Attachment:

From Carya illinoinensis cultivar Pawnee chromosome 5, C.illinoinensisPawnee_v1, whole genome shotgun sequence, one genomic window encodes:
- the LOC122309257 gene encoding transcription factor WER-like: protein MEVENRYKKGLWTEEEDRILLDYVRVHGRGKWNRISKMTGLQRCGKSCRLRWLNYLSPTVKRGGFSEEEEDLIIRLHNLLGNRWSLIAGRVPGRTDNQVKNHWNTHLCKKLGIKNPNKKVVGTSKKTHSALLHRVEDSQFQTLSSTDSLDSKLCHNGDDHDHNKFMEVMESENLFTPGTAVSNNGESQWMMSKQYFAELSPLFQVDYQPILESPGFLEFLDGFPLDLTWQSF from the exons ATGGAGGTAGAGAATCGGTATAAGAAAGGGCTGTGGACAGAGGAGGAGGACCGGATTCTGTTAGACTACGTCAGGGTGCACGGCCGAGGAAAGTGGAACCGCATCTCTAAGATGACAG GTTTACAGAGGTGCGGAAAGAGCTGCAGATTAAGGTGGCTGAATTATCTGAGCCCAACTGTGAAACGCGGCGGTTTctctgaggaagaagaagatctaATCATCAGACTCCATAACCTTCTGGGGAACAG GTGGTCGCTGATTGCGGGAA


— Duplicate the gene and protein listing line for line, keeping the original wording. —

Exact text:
From Carya illinoinensis cultivar Pawnee chromosome 5, C.illinoinensisPawnee_v1, whole genome shotgun sequence, one genomic window encodes:
- the LOC122309257 gene encoding transcription factor WER-like: protein MEVENRYKKGLWTEEEDRILLDYVRVHGRGKWNRISKMTGLQRCGKSCRLRWLNYLSPTVKRGGFSEEEEDLIIRLHNLLGNRWSLIAGRVPGRTDNQVKNHWNTHLCKKLGIKNPNKKVVGTSKKTHSALLHRVEDSQFQTLSSTDSLDSKLCHNGDDHDHNKFMEVMESENLFTPGTAVSNNGESQWMMSKQYFAELSPLFQVDYQPILESPGFLEFLDGFPLDLTWQSF from the exons ATGGAGGTAGAGAATCGGTATAAGAAAGGGCTGTGGACAGAGGAGGAGGACCGGATTCTGTTAGACTACGTCAGGGTGCACGGCCGAGGAAAGTGGAACCGCATCTCTAAGATGACAG GTTTACAGAGGTGCGGAAAGAGCTGCAGATTAAGGTGGCTGAATTATCTGAGCCCAACTGTGAAACGCGGCGGTTTctctgaggaagaagaagatctaATCATCAGACTCCATAACCTTCTGGGGAACAG GTGGTCGCTGATTGCGGGAA